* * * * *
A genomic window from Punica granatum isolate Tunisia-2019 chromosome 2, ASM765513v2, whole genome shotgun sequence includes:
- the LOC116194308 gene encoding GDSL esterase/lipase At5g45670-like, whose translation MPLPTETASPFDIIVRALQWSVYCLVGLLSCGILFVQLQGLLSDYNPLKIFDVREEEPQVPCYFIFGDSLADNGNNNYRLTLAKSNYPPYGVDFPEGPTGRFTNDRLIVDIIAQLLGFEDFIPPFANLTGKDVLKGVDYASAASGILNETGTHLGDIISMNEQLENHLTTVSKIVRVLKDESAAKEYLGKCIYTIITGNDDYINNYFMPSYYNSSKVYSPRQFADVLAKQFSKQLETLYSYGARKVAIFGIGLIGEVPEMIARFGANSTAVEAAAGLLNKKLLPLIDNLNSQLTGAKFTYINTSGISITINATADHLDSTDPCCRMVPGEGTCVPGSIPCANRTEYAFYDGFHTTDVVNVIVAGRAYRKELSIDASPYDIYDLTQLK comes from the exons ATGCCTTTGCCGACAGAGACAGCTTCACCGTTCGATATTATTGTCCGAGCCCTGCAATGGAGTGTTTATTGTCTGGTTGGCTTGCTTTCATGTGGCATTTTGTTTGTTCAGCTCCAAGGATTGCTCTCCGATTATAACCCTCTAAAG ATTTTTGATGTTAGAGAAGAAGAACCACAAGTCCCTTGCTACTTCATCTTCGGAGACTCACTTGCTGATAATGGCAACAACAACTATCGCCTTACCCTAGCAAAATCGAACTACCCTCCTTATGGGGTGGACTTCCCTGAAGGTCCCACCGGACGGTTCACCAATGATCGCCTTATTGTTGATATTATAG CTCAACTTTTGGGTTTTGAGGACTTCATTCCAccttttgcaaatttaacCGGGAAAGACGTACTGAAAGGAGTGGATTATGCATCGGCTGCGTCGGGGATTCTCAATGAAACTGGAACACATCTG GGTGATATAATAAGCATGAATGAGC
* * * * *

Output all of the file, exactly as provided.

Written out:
A genomic window from Punica granatum isolate Tunisia-2019 chromosome 2, ASM765513v2, whole genome shotgun sequence includes:
- the LOC116194308 gene encoding GDSL esterase/lipase At5g45670-like, whose translation MPLPTETASPFDIIVRALQWSVYCLVGLLSCGILFVQLQGLLSDYNPLKIFDVREEEPQVPCYFIFGDSLADNGNNNYRLTLAKSNYPPYGVDFPEGPTGRFTNDRLIVDIIAQLLGFEDFIPPFANLTGKDVLKGVDYASAASGILNETGTHLGDIISMNEQLENHLTTVSKIVRVLKDESAAKEYLGKCIYTIITGNDDYINNYFMPSYYNSSKVYSPRQFADVLAKQFSKQLETLYSYGARKVAIFGIGLIGEVPEMIARFGANSTAVEAAAGLLNKKLLPLIDNLNSQLTGAKFTYINTSGISITINATADHLDSTDPCCRMVPGEGTCVPGSIPCANRTEYAFYDGFHTTDVVNVIVAGRAYRKELSIDASPYDIYDLTQLK comes from the exons ATGCCTTTGCCGACAGAGACAGCTTCACCGTTCGATATTATTGTCCGAGCCCTGCAATGGAGTGTTTATTGTCTGGTTGGCTTGCTTTCATGTGGCATTTTGTTTGTTCAGCTCCAAGGATTGCTCTCCGATTATAACCCTCTAAAG ATTTTTGATGTTAGAGAAGAAGAACCACAAGTCCCTTGCTACTTCATCTTCGGAGACTCACTTGCTGATAATGGCAACAACAACTATCGCCTTACCCTAGCAAAATCGAACTACCCTCCTTATGGGGTGGACTTCCCTGAAGGTCCCACCGGACGGTTCACCAATGATCGCCTTATTGTTGATATTATAG CTCAACTTTTGGGTTTTGAGGACTTCATTCCAccttttgcaaatttaacCGGGAAAGACGTACTGAAAGGAGTGGATTATGCATCGGCTGCGTCGGGGATTCTCAATGAAACTGGAACACATCTG GGTGATATAATAAGCATGAATGAGC